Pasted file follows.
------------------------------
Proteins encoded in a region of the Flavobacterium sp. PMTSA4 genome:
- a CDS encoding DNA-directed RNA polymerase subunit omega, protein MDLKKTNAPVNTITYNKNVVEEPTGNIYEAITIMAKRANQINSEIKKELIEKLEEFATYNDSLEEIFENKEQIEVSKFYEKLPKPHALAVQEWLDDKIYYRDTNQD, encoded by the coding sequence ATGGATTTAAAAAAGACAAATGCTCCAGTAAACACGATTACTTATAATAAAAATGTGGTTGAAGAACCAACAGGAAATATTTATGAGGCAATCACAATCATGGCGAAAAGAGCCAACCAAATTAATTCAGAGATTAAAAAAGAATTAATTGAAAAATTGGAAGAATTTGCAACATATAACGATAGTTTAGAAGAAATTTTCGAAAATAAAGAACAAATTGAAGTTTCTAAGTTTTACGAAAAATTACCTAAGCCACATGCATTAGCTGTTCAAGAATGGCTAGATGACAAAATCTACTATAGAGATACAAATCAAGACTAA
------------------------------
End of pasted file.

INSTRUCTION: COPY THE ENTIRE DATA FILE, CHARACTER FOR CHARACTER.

Proteins encoded in a region of the Flavobacterium sp. PMTSA4 genome:
- a CDS encoding DNA-directed RNA polymerase subunit omega, protein MDLKKTNAPVNTITYNKNVVEEPTGNIYEAITIMAKRANQINSEIKKELIEKLEEFATYNDSLEEIFENKEQIEVSKFYEKLPKPHALAVQEWLDDKIYYRDTNQD, encoded by the coding sequence ATGGATTTAAAAAAGACAAATGCTCCAGTAAACACGATTACTTATAATAAAAATGTGGTTGAAGAACCAACAGGAAATATTTATGAGGCAATCACAATCATGGCGAAAAGAGCCAACCAAATTAATTCAGAGATTAAAAAAGAATTAATTGAAAAATTGGAAGAATTTGCAACATATAACGATAGTTTAGAAGAAATTTTCGAAAATAAAGAACAAATTGAAGTTTCTAAGTTTTACGAAAAATTACCTAAGCCACATGCATTAGCTGTTCAAGAATGGCTAGATGACAAAATCTACTATAGAGATACAAATCAAGACTAA